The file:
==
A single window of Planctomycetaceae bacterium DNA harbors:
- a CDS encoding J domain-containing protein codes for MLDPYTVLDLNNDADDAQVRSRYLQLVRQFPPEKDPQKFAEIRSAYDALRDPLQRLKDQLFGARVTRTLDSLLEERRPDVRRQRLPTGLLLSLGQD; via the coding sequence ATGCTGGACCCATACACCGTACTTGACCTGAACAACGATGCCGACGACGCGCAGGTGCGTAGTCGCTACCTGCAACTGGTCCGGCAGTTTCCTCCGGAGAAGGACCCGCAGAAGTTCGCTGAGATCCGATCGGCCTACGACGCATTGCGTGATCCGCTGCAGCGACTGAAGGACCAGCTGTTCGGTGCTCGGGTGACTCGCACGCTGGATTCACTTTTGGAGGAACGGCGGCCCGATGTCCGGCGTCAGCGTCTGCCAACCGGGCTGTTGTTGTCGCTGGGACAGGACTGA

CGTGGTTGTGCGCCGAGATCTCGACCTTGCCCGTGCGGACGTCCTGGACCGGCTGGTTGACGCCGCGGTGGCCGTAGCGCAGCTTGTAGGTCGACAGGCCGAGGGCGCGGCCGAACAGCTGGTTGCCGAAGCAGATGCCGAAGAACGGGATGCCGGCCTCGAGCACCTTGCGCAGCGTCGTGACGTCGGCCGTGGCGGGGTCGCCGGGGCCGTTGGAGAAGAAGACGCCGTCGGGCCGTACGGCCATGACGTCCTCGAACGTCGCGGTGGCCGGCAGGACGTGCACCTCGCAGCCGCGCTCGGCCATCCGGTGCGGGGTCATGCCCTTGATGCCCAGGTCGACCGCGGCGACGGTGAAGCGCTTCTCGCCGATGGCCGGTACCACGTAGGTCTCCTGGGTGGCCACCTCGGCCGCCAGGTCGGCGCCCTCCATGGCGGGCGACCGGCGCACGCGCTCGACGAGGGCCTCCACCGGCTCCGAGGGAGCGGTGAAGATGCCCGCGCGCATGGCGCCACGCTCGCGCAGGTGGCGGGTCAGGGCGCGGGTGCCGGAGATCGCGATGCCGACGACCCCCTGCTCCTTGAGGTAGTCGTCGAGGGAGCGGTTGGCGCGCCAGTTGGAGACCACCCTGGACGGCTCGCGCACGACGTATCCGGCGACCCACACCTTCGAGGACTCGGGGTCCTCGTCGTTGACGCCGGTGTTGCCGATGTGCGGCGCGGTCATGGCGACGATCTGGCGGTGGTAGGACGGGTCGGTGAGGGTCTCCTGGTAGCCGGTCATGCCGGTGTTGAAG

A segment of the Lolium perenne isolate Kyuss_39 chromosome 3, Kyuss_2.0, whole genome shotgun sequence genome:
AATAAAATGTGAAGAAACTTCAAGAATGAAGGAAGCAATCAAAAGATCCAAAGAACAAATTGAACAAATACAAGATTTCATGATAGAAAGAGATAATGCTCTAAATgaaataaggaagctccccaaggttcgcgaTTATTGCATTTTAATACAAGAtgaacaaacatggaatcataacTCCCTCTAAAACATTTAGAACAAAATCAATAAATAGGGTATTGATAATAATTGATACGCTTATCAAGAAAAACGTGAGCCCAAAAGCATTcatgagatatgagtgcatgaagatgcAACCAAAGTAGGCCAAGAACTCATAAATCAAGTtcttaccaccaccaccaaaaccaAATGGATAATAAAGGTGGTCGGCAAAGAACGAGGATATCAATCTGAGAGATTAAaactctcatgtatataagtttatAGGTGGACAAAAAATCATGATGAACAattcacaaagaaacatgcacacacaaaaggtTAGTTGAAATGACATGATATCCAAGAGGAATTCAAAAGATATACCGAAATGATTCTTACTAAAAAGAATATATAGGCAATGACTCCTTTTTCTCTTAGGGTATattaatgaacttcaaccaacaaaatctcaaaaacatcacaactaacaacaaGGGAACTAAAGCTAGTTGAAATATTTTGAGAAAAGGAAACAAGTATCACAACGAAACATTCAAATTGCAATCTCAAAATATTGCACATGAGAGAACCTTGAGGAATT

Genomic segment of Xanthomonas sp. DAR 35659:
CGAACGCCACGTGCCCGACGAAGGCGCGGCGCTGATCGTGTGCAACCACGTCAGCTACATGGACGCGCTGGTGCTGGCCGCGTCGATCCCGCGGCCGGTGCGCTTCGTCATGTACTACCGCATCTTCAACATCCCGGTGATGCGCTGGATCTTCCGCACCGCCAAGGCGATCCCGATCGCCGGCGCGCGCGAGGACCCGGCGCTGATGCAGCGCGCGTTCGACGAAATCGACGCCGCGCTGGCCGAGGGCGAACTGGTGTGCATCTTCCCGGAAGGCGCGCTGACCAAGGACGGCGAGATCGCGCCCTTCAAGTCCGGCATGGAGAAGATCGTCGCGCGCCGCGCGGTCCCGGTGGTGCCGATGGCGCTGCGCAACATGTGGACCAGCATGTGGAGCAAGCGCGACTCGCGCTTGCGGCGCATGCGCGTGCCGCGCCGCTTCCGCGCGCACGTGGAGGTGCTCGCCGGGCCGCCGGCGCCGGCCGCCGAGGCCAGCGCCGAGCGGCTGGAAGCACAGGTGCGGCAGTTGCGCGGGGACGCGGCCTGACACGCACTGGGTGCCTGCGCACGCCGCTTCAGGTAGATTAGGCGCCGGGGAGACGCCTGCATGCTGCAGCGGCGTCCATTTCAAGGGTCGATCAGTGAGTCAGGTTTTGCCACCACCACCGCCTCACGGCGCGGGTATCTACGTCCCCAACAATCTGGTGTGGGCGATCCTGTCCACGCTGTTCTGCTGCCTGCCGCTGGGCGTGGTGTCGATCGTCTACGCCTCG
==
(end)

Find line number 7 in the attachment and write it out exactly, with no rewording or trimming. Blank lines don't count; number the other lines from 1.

CGAACGCCACGTGCCCGACGAAGGCGCGGCGCTGATCGTGTGCAACCACGTCAGCTACATGGACGCGCTGGTGCTGGCCGCGTCGATCCCGCGGCCGGTGCGCTTCGTCATGTACTACCGCATCTTCAACATCCCGGTGATGCGCTGGATCTTCCGCACCGCCAAGGCGATCCCGATCGCCGGCGCGCGCGAGGACCCGGCGCTGATGCAGCGCGCGTTCGACGAAATCGACGCCGCGCTGGCCGAGGGCGAACTGGTGTGCATCTTCCCGGAAGGCGCGCTGACCAAGGACGGCGAGATCGCGCCCTTCAAGTCCGGCATGGAGAAGATCGTCGCGCGCCGCGCGGTCCCGGTGGTGCCGATGGCGCTGCGCAACATGTGGACCAGCATGTGGAGCAAGCGCGACTCGCGCTTGCGGCGCATGCGCGTGCCGCGCCGCTTCCGCGCGCACGTGGAGGTGCTCGCCGGGCCGCCGGCGCCGGCCGCCGAGGCCAGCGCCGAGCGGCTGGAAGCACAGGTGCGGCAGTTGCGCGGGGACGCGGCCTGACACGCACTGGGTGCCTGCGCACGCCGCTTCAGGTAGATTAGGCGCCGGGGAGACGCCTGCATGCTGCAGCGGCGTCCATTTCAAGGGTCGATCAGTGAGTCAGGTTTTGCCACCACCACCGCCTCACGGCGCGGGTATCTACGTCCCCAACAATCTGGTGTGGGCGATCCTGTCCACGCTGTTCTGCTGCCTGCCGCTGGGCGTGGTGTCGATCGTCTACGCCTCG